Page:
Twas not my lips you kissed but my soul - Judy Garland
image by: Daniel Neal
Global health topics are typically presented in the context of extreme poverty in sub-Saharan Africa or Asia. However, today approximately 100 million people in the Western Hemisphere also live on less than $2 per day. About 10 percent of these "bottom 100 million" currently live with a serious and life-threatening neglected disease known as Chagas disease or American trypanosomiasis.
Humans acquire Chagas disease microscopic parasites -- trypanosomes -- through contact with kissing bugs that thrive in poor quality and substandard housing. Trypanosomes selectively attack the heart so that up to one-third of people who acquire them progress…
In poorest countries of Latin America, such as Bolivia, Honduras, and Nicaragua, Chagas disease is the leading cause of heart disease. But it is also very common yet mostly hidden within pockets of extreme poverty in wealthier nations such as Argentina, Brazil, Colombia, Mexico, and even the United States, as well as among Latin American immigrants to Europe, Asia, and Australia.
As researchers, clinicians, patients, funders, civil society, and public health practitioners engaged in research and development (R&D) and implementation of treatment and prevention programs, we have decided to join forces to create a coalition aimed at changing the future of Chagas disease.
The Chagas Disease Foundation was established to promote the diagnosis, control, prevention, and treatment of Chagas disease. The Foundation will use its resources to facilitate scientific research, to educate and train researchers, to disseminate information on control and prevention, and for the development of policies for the sustainable prevention of Chagas disease.
The Chagas: Time to Treat Campaign was an international campaign launched by the Drugs for Neglected Diseases initiative (DNDi) on July 9 2009, the centennial of the discovery of Chagas disease, to advocate for access to existing treatments and increased research and development (R&D) of new, more effective and safer treatments for Chagas disease.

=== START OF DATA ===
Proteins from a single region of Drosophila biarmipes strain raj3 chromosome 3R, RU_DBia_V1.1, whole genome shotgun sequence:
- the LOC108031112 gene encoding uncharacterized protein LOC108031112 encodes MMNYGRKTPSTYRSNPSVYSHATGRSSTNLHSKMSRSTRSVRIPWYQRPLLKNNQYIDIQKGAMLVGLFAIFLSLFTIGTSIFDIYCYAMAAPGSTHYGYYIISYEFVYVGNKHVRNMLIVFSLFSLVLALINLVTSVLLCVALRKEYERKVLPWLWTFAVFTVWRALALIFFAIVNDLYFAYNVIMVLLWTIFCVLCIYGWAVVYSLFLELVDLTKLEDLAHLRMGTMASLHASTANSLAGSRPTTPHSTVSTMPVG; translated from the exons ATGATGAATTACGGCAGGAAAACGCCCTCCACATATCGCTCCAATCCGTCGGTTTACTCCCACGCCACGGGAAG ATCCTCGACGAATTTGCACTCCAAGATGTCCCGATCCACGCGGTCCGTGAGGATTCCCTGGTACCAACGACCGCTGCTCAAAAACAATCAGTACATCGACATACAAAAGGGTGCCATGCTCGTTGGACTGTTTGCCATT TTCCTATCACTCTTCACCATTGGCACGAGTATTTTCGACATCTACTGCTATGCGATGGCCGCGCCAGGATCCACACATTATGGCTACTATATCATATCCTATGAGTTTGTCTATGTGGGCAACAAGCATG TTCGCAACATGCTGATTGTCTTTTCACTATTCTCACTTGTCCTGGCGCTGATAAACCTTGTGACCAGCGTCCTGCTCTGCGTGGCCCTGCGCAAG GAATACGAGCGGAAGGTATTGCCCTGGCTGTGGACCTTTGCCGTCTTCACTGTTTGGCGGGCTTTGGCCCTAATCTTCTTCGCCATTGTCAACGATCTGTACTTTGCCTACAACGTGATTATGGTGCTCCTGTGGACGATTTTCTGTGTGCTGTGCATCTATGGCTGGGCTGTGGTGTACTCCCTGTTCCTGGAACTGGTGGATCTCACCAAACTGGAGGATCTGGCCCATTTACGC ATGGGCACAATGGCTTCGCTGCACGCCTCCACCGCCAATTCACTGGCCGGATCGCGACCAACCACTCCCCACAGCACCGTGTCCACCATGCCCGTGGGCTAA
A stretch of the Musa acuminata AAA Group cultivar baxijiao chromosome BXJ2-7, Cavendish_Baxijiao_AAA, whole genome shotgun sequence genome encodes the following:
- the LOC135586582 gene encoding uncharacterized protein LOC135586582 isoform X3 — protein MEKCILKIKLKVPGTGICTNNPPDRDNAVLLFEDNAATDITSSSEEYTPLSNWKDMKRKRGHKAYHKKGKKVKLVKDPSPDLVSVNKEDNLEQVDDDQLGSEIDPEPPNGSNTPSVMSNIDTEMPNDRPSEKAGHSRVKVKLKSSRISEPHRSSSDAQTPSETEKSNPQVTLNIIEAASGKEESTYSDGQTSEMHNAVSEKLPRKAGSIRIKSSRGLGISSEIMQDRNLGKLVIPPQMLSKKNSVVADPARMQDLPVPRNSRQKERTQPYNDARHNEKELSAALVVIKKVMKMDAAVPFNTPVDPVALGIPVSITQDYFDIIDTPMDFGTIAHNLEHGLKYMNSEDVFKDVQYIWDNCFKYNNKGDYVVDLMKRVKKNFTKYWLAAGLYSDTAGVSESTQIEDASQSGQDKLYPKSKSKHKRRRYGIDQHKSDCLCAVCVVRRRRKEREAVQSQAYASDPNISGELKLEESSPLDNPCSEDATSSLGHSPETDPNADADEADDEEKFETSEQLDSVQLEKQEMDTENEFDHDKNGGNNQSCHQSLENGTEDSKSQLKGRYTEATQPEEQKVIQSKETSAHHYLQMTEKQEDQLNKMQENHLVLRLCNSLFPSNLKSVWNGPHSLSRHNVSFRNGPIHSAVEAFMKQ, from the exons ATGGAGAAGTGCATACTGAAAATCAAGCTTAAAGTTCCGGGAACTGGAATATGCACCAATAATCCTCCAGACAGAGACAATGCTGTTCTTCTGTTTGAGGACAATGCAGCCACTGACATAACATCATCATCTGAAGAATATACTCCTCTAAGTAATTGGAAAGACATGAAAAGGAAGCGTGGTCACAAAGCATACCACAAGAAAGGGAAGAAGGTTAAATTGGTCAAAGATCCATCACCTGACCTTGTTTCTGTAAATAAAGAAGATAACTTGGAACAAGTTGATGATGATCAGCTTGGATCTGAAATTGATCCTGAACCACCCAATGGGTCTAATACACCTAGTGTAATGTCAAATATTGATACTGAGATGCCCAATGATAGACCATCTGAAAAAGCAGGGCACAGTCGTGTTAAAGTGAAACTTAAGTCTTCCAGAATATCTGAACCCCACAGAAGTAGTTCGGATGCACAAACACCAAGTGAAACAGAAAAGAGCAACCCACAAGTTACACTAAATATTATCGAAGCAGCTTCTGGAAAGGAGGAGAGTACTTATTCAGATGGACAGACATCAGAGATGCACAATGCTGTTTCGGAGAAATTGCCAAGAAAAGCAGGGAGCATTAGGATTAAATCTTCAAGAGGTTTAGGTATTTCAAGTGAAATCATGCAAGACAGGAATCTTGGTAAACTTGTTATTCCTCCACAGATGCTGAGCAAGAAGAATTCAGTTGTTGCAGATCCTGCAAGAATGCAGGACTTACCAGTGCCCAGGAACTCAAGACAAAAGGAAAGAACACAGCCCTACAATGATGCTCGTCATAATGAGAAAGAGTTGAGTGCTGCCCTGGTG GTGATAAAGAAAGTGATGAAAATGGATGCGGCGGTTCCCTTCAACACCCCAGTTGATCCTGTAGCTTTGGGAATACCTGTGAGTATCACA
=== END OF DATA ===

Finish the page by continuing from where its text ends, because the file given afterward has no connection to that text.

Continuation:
Chagas disease is named after the Brazilian physician Carlos Chagas, who discovered the disease in 1909. It is caused by the parasite Trypanosoma cruzi, which is transmitted to animals and people by insect vectors and is found only in the Americas (mainly, in rural areas of Latin America where poverty is widespread). Chagas disease (T. cruzi infection) is also referred to as American trypanosomiasis. In the United States, Chagas disease is considered one of the neglected parasitic infections (NPI), a group of five parasitic diseases that have been targeted by CDC for public health action.
Chagas is not as well known as diseases such as malaria or cholera yet it affects between six and seven million people and kills up to 12,500 each year.
Also called American trypanosomiasis, Chagas disease can infect anyone, but is diagnosed most often in children. Left untreated, Chagas disease later can cause serious heart and digestive problems. Treatment of Chagas disease focuses on killing the parasite in acute infection and managing signs and symptoms in later stages.
Unfortunately, if Chagas disease is not diagnosed and treated in the early phase, those infections that progress to chronic phase are then are diagnosed in this later stage when they are not easily treated because the damage to the body organs is usually irreversible.
If social media is any indication, many people are suddenly very concerned about dying from the bite of “kissing bugs.” Don’t be. The bugs are not any more likely to kill you than they have been for the last couple of centuries.
American Trypanosomiasis, also known as Chagas disease, is a potentially life-threatening zoonotic illness caused by the parasite Trypanosoma cruzi. The disease is most commonly seen in Central and South America, Trinidad, and the southern United States. However, it is less common outside of rural areas where vectors are commonly found in rustic housing.
Chagas disease, also known as American trypanosomiasis, is a potentially life-threatening illness caused by the protozoan parasite Trypanosoma cruzi (T. cruzi). It is found mainly in endemic areas of 21 Latin American countries, where it is mostly vector-borne transmitted to humans by contact with faeces of triatomine bugs, known as 'kissing bugs', among other names, depending on the geographical area.
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